We Have No Standard for Measuring Recidivism

The following article by County Attorney Bill Montgomery appeared in The Hill on November 15, 2017


In recent years, federal legislation aimed at reforming the criminal justice system, such as the Sentencing Reform Act and Corrections Act, has not passed Congress despite having bipartisan support. Numerous states have also considered and passed similar legislation. 

A common objective of the legislation is to reduce recidivism based on the belief that doing so will also reduce incarceration and its associated costs. The logic is compelling and I think that is correct. However, an important question in the criminal justice reform debate remains largely unanswered: How do we — and how should we — measure recidivism? 

After learning that the recidivism rate for prisoners released from the Arizona Department of Corrections is approximately 40 percent after the first year of release, I wondered how my state, Arizona, compares to other states. Research revealed that there does not appear to be a national consensus on how we currently measure or should measure recidivism. 

The Bureau of Justice Assistance website contains state recidivism rates in the state criminal justice profiles section. However, the bureau website only appears to have data from states on the three-year recidivism rates, and it also appears that states are reporting data from different years and using different definitions for recidivism making any relative comparisons difficult, if not impossible.  

This inconsistency in the data demonstrates the need for agreement on a clear and consistent definition for recidivism. With the understanding that no definition is perfect, the Uniform Crime Report illustrates the value of standard definitions for measuring criminal justice system outcomes. A uniform definition and set of measures for recidivism would improve data collection consistency, provide for relative comparisons and better inform public dialogue regarding the issue.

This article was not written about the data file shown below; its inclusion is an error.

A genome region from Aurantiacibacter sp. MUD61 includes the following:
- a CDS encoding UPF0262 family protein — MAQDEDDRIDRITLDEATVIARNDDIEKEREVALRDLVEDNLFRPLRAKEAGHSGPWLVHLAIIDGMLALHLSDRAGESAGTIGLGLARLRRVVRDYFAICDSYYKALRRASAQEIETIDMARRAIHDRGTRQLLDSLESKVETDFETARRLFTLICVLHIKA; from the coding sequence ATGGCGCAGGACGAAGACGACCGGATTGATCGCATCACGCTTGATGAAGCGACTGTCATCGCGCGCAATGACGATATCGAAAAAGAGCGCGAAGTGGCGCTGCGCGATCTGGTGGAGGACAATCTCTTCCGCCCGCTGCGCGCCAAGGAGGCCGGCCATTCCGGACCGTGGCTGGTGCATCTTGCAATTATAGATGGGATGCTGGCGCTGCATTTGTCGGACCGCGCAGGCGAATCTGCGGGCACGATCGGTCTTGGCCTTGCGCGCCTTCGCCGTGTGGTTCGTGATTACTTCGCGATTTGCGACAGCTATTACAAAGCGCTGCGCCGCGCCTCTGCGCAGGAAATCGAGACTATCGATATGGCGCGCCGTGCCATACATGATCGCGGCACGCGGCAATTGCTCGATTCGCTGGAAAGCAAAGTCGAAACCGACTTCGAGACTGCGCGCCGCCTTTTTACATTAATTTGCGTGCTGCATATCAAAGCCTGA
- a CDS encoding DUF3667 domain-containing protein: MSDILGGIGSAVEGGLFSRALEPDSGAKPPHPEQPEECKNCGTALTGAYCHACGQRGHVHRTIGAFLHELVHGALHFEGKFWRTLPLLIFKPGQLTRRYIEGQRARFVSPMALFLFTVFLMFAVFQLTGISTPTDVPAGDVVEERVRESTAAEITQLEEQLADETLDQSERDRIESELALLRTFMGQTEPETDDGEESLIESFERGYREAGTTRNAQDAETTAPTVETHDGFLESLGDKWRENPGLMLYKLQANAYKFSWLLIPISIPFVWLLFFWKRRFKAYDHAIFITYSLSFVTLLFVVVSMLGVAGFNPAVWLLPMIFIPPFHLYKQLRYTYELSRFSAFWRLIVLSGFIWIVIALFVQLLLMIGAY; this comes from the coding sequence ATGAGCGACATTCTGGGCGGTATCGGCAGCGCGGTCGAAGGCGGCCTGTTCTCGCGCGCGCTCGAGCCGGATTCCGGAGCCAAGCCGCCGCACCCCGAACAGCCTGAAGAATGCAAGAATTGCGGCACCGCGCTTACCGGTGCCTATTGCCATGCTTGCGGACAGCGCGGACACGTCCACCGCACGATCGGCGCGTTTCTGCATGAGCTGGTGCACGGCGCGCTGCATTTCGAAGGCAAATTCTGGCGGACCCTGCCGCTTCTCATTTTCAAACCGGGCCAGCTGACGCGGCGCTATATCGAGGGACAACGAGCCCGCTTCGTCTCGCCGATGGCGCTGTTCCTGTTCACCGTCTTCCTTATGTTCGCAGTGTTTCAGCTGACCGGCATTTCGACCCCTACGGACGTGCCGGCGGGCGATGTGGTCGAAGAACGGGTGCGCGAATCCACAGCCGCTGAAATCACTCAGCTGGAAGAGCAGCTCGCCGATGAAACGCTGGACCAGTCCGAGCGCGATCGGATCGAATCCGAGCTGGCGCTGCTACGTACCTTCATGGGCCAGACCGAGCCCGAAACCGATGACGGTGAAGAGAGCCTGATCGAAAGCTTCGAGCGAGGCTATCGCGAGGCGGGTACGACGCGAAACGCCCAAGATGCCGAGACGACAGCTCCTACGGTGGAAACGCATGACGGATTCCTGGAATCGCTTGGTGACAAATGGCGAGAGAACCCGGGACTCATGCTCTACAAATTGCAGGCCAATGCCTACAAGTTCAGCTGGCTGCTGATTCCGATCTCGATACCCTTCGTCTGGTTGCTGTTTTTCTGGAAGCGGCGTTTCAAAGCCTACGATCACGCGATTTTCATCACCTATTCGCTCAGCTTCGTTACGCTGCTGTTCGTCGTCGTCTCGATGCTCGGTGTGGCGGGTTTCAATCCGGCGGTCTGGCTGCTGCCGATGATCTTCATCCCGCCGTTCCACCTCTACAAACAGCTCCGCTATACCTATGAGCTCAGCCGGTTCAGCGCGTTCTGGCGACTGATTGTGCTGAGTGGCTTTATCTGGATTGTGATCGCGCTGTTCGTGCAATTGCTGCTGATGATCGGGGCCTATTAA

According to bureau data, the national average three-year recidivism rate is 37.6 percent, with Oklahoma claiming the lowest recidivism rate of 21.2 percent and Delaware claiming the highest recidivism rate of 67.3 percent. Comparatively, Arizona has a three-year recidivism rate of 42.4 percent, which is slightly above the national average. Using these numbers, it appears that a reasonable goal for Arizona would be to reduce the three-year recidivism rate by at least 5 percentage points, which would place us at or below the national average. 

Unsatisfied with knowing only how Arizona compared to other states at the three-year mark, I attempted to determine our standing over other time periods. Unfortunately, I was unable to find sufficient data to compare Arizona’s one-year and five-year recidivism rates with other states. 

The lack of national data for recidivism rates at one, five, seven and even 10 years, is a significant problem because it inhibits the ability of states to set reasonable goals for recidivism reduction and compare program effectiveness over time. It does not make sense to measure rates at only one period of time, three years, if the objective is long-term recidivism reduction. 

Consistent data collection over time will more accurately reflect the reality of recidivism in each state. That in turn will enable each state to set reasonable short and long-term goals for recidivism reduction, help identify successful strategies and help ensure accountability when state goals are not achieved. 

While states must have the ability to set their own goals reflecting the realities of crime in each jurisdiction, the federal government can assist them by collecting and publishing reliable and uniform data.  

Uniform definitions and data regarding recidivism should also enable us to accurately measure the success of different types of evidence-based practices and programming. This information should ensure that the most effective and efficient practices are made known and receive the most support. 

For these reasons, criminal justice reform legislation, such as the Sentencing Reform and Corrections Acts, should require the federal government to collect uniform data and publish recidivism rates for state criminal justice systems over various time periods, such as one, three, five and seven years. Doing so will help establish national benchmarks, assist states with data collection efforts, set reasonable recidivism reduction goals and allocate appropriate resources to achieve them.

Bill Montgomery is the Maricopa County Attorney. He is a West Point graduate and a decorated Gulf War veteran.